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U.S., No Extra Pressure on PSI: “Having Said it All”

Posted November. 08, 2006 03:01,   


It was reported that at the non-proliferation consultations on arms control and weapons of mass destruction (WMD) between South Korea and the U.S. held on November 7, the expansion of South Korea’s participation in PSI for WMD, which had been expected to be the most important issue on the agenda, was not discussed.

It was said that the U.S. decided not to pressure the South Korean government until different opinions are fine-tuned, considering how this issue has been reduced to a political one with a stark difference of pros and cons within the Korean political circle.

U.S. Under Secretary of State for Arms Control and International Security Robert Joseph reportedly did not strongly request Korea’s expanded participation in the PSI efforts because of “having said all he could.”

This is because last month when U.S. Secretary of State Condoleezza Rice visited Korea and attended the South Korea-U.S. foreign ministerial talks, Under Secretary Robert Joseph, who accompanied her, explained about the legitimacy of Korea’s expanded participation in PSI for many hours.

Even when he heard of the South Korean public’s opinions opposing the idea, Mr. Joseph reportedly stuck to his logic consistently. Some government officials gave a response on his remarks, saying, “It was like talking to a wall.”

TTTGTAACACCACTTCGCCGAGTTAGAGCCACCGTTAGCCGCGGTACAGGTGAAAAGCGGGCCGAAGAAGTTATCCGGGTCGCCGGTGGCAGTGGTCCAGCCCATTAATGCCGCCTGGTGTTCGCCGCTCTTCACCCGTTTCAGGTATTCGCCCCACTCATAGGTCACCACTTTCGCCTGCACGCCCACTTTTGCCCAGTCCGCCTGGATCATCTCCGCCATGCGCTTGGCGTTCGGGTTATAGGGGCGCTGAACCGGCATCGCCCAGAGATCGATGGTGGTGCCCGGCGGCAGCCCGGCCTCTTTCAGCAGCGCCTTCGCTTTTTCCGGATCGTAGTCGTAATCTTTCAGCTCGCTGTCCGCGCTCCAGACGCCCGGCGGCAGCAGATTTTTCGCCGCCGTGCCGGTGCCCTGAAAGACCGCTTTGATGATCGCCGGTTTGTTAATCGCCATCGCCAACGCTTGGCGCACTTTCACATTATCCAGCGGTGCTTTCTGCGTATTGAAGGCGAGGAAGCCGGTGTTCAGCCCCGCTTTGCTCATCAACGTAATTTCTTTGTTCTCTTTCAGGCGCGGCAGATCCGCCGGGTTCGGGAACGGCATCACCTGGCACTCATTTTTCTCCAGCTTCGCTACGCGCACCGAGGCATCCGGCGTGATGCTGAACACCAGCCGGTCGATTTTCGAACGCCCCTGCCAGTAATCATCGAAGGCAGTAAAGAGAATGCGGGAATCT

The government officials said after the consultations, “We explained to the U.S. about detailed points and stipulations in the inter-Korean maritime agreement.”

According to the agreement, the emphasis was on the point that even if a North Korean ship moving about within the confined routes is searched, the same effects as when the PSI is effective will be realized. It is interpreted to mean that since there is no problem in applying the stipulations in the inter-Korean maritime agreement instead of PSI within territorial waters, even after South Korea officially participates in the PSI, the U.S. should hopefully understand the uniqueness of the situation.

South Korea did not officially announce its measures on expanded participation in PSI to the U.S. not only because of unfinished fine-tuning of various opinions within the political circle and the government but also to show off itself to the U.S. to a certain degree, according to some analyses.

The bottom line: only when South Korea writes a report on imposing sanctions on the North to submit to the U.N. Security Council by November 13, including the detailed points of the inter-Korean maritime agreement and strict applications of this to North Korean ships and additionally makes an official remark on participating in PSI at an appropriate time, will the U.S. and the internationally community understand the South Korean government’s willingness to impose sanctions on the North.

At the consultation with U.S. Under Secretary of State for Political Affairs Nicholas Burns, who visited South Korea along with Under Secretary Robert Joseph, measures were mostly discussed to force North Korea stick to the six-party talks, while continuously implementing sanctions on the North according to the U.N Security Council resolution even when the six-party talks resume to address the North’s nuclear issues.

Following the visits of the two under secretaries, Robert Kimmitt, Deputy Secretary of the Department of the Treasury of the U.S., is scheduled to visit Korea from November 8 to 9. He will meet with South Korean Deputy Foreign Minister Chun Young-woo and explain about the status of the U.S. Treasury’s investigation on the North Korean accounts that have been frozen in Macao’s Banco Delta Asia (BDA) Bank, and discuss prospective measures on it.

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